Jimmy Carter: Profile in redemption
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By John Kanelis

Jimmy Carter may have delivered arguably the quintessential American experience.

Think it through.

Graduation from the U.S. Naval Academy; a hitch in the U.S. Navy, serving under the wing of Admiral Hyman Rickover; returning to civilian life to take care of the family peanut busines; a failed run for Georgia governor; a succesful campaign for the same office; a return to private life; then a successful run for president of the United States of America.


He would serve a single term. Fate intervened in large part to deny him a second term. That occurred in November 1979 when Iranian "students" stormed the U.S. embassy in Tehran; they took 52 Americans hostages and held them captive until the moment Ronald Reagan took the presidential oath on Jan. 20, 1981.

"American Experience," PBS's highly watched documentary series, looks back at Jimmy Carter's remarkable life and public service career. It is streaming online and the link attached to this post contains a trove of film and information about this amazing politician. As "American Experience" noted in a statement about the segment: "Over the subsequent two decades, he became one of the most admired statesmen and humanitarians in America and the world."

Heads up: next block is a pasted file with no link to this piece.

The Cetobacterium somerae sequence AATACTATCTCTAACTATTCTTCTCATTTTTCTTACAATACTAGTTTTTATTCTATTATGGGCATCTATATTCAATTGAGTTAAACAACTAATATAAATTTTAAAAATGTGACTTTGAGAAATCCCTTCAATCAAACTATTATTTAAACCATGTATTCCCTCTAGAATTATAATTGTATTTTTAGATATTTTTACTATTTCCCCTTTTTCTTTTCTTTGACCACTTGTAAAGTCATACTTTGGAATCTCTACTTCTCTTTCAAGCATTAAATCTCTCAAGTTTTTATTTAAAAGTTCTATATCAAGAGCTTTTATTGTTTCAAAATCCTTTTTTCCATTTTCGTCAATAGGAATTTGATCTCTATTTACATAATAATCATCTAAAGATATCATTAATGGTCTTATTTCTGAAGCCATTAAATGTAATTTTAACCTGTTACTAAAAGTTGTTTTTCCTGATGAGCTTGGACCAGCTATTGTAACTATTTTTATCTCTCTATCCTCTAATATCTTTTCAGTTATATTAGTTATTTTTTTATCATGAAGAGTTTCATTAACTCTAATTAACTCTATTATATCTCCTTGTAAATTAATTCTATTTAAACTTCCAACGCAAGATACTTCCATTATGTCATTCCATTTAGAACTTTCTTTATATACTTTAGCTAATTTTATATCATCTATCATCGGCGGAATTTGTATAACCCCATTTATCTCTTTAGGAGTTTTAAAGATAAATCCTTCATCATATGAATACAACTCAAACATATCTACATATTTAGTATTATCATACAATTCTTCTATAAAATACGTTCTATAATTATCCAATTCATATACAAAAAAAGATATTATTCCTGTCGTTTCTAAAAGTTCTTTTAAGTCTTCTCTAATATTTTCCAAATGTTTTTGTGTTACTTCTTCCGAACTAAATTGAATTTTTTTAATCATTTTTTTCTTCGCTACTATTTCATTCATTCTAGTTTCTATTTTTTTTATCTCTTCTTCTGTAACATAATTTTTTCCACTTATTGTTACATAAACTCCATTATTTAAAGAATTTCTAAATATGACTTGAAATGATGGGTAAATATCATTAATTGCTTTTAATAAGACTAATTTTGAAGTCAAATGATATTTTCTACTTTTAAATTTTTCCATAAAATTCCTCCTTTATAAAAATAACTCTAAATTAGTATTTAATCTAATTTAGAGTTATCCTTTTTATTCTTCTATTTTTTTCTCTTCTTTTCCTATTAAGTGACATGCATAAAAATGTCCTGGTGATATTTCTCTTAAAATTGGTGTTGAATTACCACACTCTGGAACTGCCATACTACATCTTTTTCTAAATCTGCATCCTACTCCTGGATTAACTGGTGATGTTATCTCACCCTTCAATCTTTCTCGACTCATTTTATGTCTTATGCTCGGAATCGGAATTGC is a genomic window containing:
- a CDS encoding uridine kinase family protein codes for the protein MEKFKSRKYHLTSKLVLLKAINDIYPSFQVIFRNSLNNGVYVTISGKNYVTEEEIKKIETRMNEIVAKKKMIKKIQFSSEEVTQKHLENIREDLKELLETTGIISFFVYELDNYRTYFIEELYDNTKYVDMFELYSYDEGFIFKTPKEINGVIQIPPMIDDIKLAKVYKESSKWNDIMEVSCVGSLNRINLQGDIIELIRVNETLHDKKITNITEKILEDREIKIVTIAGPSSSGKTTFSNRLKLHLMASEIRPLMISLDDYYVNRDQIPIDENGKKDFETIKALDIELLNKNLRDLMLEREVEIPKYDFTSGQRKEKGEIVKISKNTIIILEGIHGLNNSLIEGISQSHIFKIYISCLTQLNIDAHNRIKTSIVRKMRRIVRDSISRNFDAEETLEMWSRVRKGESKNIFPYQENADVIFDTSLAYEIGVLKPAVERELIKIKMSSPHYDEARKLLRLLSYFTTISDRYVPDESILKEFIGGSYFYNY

The segment is part of the documentary's "Presidents" series.

The former president revealed just the other day that he is suffering from cancer. Doctors found it while performing liver surgery and told the ex-president it had spread to other organs. As usual, Carter is battling with his usual optimism.

The most remarkable aspect of the "American Experience" segment is how Carter has rebuilt his reputation and public image.

He's been called the "most successful former president" in U.S. history.

Carter parlayed his standing as the 39th president and his devout Christian faith to become involved in a number of causes around the world. The Carter Center in Atlanta has become active in monitoring elections in Third World countries; Carter has lent his reputation to try to settle disputes between nations; he has worked with Habitat for Humanity to build houses for poor people around the world.

President Carter has done good work since leaving the Oval Office.

It's not yet clear how much good work he'll be able to do, given the news of his recent diagnosis ... that and the fact that he is 90 years of age and has lived a longer post-presidential life than any president in U.S. history.

His legacy remains a work in progress.

"American Experience" tells us how Jimmy Carter has done so far.